And some of us…some of us wonder why.
I first read the Lord of the Rings trilogy in college, in a four-day heat during which I first stopped going to class, then stopped eating, and then stopped sleeping till I finished it. It profoundly reordered my brain, and set me off on a decade-long pursuit of anything that seemed remotely similar…which the good old American marketplace was only too happy to supply in quantity: tidal waves of rubbishy wizards and elves and dragons and swords crested against my helpless psyche and nearly choked it on rank, stagnant ripoffs, till at some point in my early thirties I spat out the whole lot of it, wiped my mouth clean, and swore Never again.
Then, compelled by the first film in Peter Jackson’s adaptation, I reread the Rings several years ago, and was amazed to find myself as deeply enmeshed, as deeply invested, as I had been at eighteen. I didn’t see how this could be possible, since I’d long since settled into a frosty disdain for “fantasy” and its tired, tin-eared tropes; my appetite for the exotic was far more happily fed by stories set in real-world settings: ancient Rome, medieval Japan, imperial Russia, Civil War America.
So how was it that the Rings was hooking me?...After a very great deal of intensive reflection (navel-gazing, if you absolutely insist) I realized that the trilogy’s great appeal to me was the way in which it captured, and celebrated, the phenomenon of Englishness.
Like most Americans, I have a complex relationship with the empire from which our own polity spun off—the parent, as it were, against whom we rebelled and from whom we moved far away and got our own apartment, never to return. Americans have long cherished our highly distinctive national character, but while we may enjoy pretending that we’re our own self-creation, we can’t escape the fact that we speak English, our laws are based English precedents, and our folklore is populated as much by quintessentially English personae (Robin Hood, Lady Godiva, Henry VIII) as it is by our homegrown equivalents.
Which is a long way of saying, we’re all of us a little bit English; and we have a corresponding desire—even a need—to nourish that part of ourselves. Literature is the most obvious place to go for this, and yet oddly the least satisfying. The great pantheon of English writers—Chaucer, Shakespeare, and Milton; Defoe, Jane Austen, and Dickens—give us, not the experience of genuine Englishness, but a highly specific guided tour of their own moral and cultural universes. Each of them fails by reason of his genius (while, of course, succeeding immortally on other levels).
The wonderful paradox is that it took an Oxford don, writing about a world that doesn’t exist, filled with strange races and monstrous creatures and so riven by magic that the laws of physics seem not to exist, to succeed in distilling the pure essence of Englishness. And I don’t mean Britishness; that’s something entirely different. I mean Englishness…homey, warm, and high-spirited—principled yet plucky, devout yet bawdy, a study in contrasts, but none so very stark. The Lord of the Rings glorifies these traits—in fact sets them up as the sole hope for an entire world’s survival. What’s thrilling about it, is that ultimately a monolithic, corrosive, expansionist evil is defeated by a few representatives of a people who love singing and dancing, drink and tobacco, and very little else. It’s the triumph of genial anarchy over totalitarian order; it resonated in J.R.R. Tolkien’s time (that of the second World War) and it hasn’t stopped resonating since.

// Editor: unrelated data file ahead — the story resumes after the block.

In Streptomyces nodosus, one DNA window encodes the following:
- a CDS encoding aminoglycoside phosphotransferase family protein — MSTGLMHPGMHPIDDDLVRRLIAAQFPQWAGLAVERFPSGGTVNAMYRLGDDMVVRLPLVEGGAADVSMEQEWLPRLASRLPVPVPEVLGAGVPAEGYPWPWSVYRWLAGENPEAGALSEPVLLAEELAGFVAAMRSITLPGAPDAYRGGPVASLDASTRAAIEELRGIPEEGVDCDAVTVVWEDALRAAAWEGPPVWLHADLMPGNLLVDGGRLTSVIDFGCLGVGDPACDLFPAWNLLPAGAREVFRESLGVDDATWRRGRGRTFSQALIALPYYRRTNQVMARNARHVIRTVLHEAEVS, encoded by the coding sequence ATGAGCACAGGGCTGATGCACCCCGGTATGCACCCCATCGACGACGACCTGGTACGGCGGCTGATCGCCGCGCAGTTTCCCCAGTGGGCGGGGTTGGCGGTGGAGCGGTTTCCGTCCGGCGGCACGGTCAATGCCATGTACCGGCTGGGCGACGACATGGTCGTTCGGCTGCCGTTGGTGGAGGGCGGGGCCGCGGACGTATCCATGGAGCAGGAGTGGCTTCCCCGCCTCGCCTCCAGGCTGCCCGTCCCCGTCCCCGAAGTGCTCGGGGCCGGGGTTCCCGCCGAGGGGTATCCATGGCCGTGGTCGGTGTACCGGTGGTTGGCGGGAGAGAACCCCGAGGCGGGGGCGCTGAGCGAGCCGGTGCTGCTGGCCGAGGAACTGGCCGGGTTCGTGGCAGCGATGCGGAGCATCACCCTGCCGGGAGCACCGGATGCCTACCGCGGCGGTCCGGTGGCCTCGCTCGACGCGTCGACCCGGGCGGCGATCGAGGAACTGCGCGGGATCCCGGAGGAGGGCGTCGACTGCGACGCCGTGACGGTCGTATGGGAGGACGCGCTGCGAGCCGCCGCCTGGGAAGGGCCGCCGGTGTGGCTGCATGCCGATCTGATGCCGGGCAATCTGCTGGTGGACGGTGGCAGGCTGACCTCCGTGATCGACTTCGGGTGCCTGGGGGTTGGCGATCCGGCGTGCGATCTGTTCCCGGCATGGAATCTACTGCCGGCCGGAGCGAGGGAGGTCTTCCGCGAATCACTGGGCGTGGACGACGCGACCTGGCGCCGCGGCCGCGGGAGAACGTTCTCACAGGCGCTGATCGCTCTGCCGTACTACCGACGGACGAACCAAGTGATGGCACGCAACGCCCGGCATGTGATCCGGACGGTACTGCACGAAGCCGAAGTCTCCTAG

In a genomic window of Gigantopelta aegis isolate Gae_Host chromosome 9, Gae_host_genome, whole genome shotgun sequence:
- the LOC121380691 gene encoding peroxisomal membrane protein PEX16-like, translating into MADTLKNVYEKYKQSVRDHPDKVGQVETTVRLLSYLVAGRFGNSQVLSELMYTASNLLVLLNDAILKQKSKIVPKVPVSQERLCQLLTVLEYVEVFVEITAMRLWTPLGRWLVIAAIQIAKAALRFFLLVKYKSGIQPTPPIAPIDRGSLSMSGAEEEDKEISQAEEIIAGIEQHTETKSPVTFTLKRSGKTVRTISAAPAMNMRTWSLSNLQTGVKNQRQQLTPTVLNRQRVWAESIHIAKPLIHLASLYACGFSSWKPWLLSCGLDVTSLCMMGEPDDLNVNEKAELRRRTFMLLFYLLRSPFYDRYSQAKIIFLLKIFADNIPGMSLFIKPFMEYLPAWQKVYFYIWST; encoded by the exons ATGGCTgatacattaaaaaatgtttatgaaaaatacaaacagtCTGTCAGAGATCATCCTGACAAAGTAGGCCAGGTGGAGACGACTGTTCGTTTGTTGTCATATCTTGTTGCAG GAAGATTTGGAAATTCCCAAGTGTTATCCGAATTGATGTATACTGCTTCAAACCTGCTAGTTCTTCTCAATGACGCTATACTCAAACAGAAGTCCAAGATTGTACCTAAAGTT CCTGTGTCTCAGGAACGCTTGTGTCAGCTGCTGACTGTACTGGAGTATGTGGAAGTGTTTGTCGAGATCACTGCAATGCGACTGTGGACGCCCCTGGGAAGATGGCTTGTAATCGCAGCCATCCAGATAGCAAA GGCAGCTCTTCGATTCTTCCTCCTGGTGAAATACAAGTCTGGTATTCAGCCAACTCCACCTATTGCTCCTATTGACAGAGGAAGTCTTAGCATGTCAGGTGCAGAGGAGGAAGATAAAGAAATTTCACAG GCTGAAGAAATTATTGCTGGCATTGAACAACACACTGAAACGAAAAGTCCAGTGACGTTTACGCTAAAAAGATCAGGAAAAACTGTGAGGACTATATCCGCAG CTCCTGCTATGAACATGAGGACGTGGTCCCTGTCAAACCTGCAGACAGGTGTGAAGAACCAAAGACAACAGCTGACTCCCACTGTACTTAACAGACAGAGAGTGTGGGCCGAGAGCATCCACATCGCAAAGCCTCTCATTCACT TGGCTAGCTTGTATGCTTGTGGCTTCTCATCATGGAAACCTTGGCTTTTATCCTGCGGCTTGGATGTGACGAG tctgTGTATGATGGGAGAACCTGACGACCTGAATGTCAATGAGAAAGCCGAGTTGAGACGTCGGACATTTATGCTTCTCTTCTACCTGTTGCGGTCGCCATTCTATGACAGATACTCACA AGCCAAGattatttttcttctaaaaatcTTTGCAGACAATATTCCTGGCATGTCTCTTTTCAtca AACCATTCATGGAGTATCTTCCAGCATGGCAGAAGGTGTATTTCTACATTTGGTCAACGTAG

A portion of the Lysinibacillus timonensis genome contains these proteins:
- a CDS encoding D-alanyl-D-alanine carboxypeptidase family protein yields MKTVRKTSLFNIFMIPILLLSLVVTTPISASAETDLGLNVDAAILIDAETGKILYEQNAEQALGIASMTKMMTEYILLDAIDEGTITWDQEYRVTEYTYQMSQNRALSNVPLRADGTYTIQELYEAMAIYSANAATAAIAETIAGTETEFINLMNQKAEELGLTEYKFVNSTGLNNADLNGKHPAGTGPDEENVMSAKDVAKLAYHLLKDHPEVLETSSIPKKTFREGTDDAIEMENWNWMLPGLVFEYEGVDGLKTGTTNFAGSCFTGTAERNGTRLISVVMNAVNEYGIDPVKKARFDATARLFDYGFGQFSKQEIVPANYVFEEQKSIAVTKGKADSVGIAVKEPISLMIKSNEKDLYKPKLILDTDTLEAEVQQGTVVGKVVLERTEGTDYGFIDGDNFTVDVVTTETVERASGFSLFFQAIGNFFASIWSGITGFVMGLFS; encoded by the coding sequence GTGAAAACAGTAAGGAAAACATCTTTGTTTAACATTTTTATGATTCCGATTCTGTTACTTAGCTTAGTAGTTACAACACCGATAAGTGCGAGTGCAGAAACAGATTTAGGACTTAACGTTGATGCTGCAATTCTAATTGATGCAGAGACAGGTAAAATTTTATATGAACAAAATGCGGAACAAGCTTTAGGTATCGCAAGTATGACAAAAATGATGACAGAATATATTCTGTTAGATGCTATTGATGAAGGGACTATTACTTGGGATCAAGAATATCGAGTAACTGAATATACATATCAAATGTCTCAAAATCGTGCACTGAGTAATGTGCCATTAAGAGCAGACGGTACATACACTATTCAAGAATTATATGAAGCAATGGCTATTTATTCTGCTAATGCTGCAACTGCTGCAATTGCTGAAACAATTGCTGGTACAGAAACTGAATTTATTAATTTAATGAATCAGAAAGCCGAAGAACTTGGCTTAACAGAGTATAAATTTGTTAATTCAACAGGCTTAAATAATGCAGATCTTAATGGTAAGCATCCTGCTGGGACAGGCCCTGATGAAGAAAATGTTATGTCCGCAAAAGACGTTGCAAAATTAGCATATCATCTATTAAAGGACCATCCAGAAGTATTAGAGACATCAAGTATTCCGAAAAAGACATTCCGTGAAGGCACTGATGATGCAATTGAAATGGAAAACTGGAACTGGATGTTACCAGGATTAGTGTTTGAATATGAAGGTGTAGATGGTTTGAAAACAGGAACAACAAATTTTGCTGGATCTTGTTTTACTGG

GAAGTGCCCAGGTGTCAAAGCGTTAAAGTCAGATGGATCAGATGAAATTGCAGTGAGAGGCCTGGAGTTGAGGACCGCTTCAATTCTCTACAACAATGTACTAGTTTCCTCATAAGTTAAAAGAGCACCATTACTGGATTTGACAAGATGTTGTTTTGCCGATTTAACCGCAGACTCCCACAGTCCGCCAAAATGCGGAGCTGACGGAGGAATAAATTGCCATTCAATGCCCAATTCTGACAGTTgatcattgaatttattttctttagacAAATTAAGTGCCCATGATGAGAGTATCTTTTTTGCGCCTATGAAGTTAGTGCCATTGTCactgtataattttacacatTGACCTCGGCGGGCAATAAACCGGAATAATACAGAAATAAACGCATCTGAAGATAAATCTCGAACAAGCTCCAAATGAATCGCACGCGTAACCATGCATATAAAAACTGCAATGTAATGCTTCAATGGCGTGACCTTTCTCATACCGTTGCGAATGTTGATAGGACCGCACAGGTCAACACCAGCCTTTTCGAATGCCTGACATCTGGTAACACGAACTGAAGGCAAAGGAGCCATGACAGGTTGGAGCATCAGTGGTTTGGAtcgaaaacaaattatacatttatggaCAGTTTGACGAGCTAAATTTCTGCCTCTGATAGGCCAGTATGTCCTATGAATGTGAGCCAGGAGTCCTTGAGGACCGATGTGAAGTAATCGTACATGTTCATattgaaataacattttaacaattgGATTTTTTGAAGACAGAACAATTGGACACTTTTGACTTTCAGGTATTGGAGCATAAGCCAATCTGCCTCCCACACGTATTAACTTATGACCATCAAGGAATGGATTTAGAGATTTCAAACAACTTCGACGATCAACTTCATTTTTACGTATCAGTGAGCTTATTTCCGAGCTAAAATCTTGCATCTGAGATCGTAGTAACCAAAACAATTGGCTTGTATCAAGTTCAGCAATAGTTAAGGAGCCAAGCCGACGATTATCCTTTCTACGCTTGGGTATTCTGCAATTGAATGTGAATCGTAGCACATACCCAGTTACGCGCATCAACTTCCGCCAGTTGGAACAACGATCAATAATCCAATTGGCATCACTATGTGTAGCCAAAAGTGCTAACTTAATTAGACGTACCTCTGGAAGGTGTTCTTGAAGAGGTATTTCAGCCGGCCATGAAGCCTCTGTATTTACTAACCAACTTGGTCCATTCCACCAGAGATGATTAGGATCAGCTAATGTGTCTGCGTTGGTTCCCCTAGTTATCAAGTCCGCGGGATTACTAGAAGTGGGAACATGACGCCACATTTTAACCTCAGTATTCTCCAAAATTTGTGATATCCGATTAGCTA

This unexpected Englishness isn’t an accident. Tolkien is explicit about his debt to the bardic yarns of the Anglo-Saxons, their epic songs and fables, the rhythms of their idiosyncratic tongue. He’s able to distill Englishness because he’s dismantled it, gone back to first principles and rebuilt it from scratch, guided this time by his own sensibility—his love of story, of invention, of myth; and thus, Middle Earth has an integrity, a verisimilitude, a realness that no other invented fantasy realm can claim. (The single exception would be that of of Mervyn Peake’s Gormenghast—another archetypally English creation, and yet so radically different from Tolkien’s in every particular that there are virtually no points of intersection. Which is perhaps why it alone stands toe-to-toe with the Rings as cap-L literature…invoking, interestingly, Britishness as effectively as the other does Englishness.)
I’m not certain whether the pastoral England that inspired Tolkien exists anymore; it might be simply a state of mind, as the Old West has become for Americans. (We still revere the cowboy ideal, in a country now actively hostile to genuine cowboys.) But it remains a potent cultural touchpoint; maybe more potent than ever.
And a universal one, too. How else to explain what is possibly a greater paradox: that an Australian film director, an American film studio, and a cast of actors representing a half-dozen other nationalities, cultures, and traditions, could come together and not only accurately convey Tolkien’s Englishness, its precise tone and textures, but improve on it. It’s heresy to say so, I know; but there it is.
So yes, I’ll be dipping back into that Hobbit trailer over the many months between now and the film’s premiere; and each time the dwarves start singing of the Misty Mountains, I’ll feel the call of something closer to the infinite than I’m accustomed to encountering in the usual megaplex crapfest.
Meantime, feel free to call me whatever name you like. For once, this nerd/geek/fanboy won’t object.